As software behemoths such as Microsoft, IBM and Sun battle for supremacy in the Web services arena, a number of upstart vendors are also fighting for a piece of the action. A new report suggests that a few of those less recognized companies that supplement the offerings of larger vendors may be positioned for success.
"There's a lot of functionality tied to Web services delivery that isn't yet being provided by the major vendors in the market," said Dwight Davis, a vice president with Summit Strategies and author of the report.
Davis said those gaps are concentrated in three general areas: aggregation and routing, integration and process flow, and overall management. However, Davis said it is important not to overemphasize any one category.
"You could make a case that some companies could fit in multiple categories," he said. "In the near term, some of these companies need to articulate a clearer positioning statement."
The major vendors do a decent job of offering developer tools to create Web services or wrapper code to componentize existing applications, Davis said, but aggregation and routing companies like WebPutty Inc. and Sarvega Inc. provide the virtual glue to connect Web services once they are built and can help with advanced development.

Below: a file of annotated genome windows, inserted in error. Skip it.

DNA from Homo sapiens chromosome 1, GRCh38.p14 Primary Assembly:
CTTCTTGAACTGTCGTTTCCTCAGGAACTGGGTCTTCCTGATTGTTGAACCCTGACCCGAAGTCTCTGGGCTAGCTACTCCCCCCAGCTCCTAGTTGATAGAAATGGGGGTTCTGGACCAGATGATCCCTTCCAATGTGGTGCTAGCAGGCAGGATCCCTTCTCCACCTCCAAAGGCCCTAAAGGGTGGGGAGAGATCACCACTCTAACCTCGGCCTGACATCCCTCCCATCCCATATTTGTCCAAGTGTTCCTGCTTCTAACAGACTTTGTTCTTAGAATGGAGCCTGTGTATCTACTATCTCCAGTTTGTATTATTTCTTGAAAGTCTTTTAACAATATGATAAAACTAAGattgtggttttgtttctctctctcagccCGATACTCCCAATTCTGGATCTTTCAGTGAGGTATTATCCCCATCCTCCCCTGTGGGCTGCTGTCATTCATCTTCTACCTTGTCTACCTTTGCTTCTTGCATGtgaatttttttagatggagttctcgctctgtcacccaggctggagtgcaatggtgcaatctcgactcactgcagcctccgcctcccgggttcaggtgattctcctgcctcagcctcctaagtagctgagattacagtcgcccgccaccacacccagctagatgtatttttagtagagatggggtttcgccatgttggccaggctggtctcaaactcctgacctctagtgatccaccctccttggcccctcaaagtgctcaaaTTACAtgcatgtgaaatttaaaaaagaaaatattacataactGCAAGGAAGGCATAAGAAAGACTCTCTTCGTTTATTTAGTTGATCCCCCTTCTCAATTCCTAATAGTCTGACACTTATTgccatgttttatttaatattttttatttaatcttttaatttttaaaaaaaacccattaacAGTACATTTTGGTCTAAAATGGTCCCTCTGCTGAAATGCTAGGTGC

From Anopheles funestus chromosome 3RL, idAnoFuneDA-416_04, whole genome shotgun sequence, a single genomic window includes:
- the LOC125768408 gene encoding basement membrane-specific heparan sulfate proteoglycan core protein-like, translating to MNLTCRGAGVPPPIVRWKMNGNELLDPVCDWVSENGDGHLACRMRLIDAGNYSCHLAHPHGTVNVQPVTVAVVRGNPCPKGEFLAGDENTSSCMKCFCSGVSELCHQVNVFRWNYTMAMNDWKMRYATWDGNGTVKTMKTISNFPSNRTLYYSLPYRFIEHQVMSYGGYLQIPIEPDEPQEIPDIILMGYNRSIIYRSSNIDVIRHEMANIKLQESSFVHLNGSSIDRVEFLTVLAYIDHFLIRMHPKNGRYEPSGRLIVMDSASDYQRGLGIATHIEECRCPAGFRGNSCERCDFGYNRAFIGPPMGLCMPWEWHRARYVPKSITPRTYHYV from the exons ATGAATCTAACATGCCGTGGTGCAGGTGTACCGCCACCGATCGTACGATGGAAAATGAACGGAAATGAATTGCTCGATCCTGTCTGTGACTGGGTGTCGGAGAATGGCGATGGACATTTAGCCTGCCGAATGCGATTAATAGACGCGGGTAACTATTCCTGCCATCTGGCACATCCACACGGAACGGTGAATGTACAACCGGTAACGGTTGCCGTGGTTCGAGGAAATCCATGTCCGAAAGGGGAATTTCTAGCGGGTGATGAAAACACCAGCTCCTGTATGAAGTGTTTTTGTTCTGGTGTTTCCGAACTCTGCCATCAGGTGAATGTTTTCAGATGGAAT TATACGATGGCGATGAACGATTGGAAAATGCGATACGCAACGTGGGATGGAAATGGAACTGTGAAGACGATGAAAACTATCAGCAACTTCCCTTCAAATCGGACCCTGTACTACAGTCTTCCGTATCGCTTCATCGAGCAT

Integration and process flow vendors like Avinon Inc. and HandySoft Corp. specialize in smoothing out the connection between business processes and Web services, often picking up where a company like Oracle would leave off.
Finally, Davis said management companies like Infravio Inc. and Blue Titan Software Inc. can step in to handle anything from overseeing the development of a single Web service to taking on responsibility for the performance of an entire architecture with multiple Web services.
Davis said these smaller companies are not in direct competition with larger vendors because many aren't in position to recommend an overall strategy and support it with a comprehensive development platform.
"But, surrounding this core development environment or deployment environment, there are all these adjunct areas -- management, quality assurance, security -- that you need to address if you are serious about building enterprise Web services solutions," said Davis, and it is in those areas that smaller companies are carving their niches.
Since the Web services market is rapidly evolving, Davis said there is always some risk that smaller companies will be forced out of the market or acquired by larger ones.
Davis said when a customer is looking to contract a smaller company, it should heed the recommendations of major market players and other vendors it already works with, in addition to performing its own research.